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NATPE 2000: A Turning Point Toward Convergence

This year's NATPE was a decidedly different conference as television executives mingled with new and interactive media upstarts. Bruce Johansen, President of NATPE, discusses this new trend.

It didn't take long for the murmuring from New Orleans to reach Los Angeles. Something unusual was going on at this year's National Association of Television Program Executives (NATPE) conference. Going into the event predictions were that while no one knew what to expect, it wouldn't be incredibly eventful or exciting; a sort of status quo for an industry in limbo. However, as soon as the conference began Monday, January 24 an excited whisper grew to a roar by the close on Thursday, January 27, 2000. The "dot coms" were on the floor in force and a decidedly different tone was sparking the conference. People were discussing the current no man's land of convergence, grappling with its meaning and coming to some exciting results.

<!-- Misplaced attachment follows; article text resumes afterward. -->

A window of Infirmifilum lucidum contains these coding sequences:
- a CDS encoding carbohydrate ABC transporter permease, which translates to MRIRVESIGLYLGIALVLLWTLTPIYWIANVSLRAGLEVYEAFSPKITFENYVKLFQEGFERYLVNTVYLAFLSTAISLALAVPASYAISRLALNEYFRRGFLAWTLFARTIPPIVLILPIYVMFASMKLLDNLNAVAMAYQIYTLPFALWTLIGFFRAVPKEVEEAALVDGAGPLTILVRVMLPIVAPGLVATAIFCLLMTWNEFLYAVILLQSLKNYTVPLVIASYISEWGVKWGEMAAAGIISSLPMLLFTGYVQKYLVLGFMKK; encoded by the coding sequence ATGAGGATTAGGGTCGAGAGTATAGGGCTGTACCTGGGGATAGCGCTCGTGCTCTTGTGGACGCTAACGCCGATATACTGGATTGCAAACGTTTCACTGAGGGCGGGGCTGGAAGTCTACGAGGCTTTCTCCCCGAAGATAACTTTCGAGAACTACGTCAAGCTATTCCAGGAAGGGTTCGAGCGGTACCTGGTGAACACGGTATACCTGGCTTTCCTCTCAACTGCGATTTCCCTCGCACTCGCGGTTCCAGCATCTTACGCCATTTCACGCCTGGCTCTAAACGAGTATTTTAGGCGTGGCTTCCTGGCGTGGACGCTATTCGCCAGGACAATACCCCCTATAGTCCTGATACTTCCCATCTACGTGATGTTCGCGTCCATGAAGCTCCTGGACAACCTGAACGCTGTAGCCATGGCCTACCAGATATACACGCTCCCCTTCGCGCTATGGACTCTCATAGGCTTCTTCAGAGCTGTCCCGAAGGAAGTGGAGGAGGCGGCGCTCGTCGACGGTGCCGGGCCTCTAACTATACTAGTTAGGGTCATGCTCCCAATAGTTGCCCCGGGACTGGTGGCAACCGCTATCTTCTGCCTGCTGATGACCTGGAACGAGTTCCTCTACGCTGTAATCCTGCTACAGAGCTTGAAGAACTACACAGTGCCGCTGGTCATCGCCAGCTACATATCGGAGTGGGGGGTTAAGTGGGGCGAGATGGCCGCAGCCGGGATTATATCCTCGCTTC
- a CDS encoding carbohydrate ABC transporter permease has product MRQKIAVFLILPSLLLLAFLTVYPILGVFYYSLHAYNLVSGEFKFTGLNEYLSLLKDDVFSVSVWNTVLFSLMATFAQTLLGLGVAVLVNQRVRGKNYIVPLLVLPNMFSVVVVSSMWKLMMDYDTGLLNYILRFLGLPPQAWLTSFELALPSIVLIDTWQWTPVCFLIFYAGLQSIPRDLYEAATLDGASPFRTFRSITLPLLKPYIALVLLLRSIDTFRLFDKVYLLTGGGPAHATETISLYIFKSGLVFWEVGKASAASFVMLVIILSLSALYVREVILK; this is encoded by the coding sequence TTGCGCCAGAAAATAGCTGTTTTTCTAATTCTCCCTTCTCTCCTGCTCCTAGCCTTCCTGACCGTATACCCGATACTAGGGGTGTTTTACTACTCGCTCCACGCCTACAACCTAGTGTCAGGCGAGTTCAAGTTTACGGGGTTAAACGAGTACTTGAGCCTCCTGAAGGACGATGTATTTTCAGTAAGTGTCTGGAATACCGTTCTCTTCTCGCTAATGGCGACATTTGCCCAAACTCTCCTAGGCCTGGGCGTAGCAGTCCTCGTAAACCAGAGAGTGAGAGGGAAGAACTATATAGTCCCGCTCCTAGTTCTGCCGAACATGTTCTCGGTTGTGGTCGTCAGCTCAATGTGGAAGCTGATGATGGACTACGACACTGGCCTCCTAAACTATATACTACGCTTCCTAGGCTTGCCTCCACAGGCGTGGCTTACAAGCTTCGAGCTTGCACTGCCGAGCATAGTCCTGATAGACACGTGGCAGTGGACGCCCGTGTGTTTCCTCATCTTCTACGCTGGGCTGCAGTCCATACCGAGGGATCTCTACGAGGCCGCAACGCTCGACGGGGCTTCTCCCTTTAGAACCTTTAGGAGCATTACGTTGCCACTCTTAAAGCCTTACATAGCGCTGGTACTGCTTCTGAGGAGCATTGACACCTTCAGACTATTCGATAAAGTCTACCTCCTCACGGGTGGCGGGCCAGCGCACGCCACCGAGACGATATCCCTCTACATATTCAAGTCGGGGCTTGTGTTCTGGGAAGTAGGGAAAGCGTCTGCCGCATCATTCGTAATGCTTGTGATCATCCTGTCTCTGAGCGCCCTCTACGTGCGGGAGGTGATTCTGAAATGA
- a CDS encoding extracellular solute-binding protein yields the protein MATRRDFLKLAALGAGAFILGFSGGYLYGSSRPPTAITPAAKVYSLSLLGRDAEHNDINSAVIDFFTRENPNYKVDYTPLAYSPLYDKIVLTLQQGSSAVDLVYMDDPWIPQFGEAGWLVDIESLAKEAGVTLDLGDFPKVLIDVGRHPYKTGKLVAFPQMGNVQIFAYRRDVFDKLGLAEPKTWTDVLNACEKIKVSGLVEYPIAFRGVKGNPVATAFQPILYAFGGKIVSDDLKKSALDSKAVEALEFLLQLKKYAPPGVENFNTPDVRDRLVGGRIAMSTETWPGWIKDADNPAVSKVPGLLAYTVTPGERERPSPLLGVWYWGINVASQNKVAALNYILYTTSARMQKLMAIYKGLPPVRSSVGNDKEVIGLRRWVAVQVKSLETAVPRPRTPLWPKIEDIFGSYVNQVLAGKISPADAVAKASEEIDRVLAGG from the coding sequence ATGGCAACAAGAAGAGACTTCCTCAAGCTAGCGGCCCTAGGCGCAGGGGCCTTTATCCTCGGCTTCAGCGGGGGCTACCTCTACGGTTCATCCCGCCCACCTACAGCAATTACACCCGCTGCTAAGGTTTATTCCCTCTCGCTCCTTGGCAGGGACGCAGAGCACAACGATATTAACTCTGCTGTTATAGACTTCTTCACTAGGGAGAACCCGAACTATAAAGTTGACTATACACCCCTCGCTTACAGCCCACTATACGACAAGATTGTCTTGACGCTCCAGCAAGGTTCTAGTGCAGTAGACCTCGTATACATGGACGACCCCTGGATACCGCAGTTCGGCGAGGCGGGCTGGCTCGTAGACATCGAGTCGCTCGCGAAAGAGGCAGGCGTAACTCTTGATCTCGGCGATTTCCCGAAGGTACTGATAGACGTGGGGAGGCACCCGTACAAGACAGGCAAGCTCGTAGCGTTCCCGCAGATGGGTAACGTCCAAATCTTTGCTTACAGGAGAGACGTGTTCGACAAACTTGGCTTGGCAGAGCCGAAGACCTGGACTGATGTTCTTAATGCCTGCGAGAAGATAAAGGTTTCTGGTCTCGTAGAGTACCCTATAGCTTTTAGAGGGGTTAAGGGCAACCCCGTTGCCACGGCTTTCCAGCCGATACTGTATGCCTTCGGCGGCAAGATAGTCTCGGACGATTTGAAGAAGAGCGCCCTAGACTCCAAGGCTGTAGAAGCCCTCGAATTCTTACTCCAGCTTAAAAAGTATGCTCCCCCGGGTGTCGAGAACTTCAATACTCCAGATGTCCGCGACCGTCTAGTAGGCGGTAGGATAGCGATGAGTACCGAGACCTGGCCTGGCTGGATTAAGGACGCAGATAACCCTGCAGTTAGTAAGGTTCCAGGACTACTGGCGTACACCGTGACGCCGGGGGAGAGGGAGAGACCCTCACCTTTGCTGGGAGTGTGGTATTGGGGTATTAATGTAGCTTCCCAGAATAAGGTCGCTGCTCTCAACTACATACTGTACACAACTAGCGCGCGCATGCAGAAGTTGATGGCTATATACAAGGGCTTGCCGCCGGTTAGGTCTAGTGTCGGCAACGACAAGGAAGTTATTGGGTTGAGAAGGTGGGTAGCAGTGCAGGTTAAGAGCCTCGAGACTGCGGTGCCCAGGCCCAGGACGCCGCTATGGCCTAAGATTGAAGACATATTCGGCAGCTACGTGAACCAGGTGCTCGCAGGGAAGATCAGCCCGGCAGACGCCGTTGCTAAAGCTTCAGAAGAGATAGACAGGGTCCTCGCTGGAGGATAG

Bruce Johansen, CEO and president of NATPE. Courtesy of NATPE.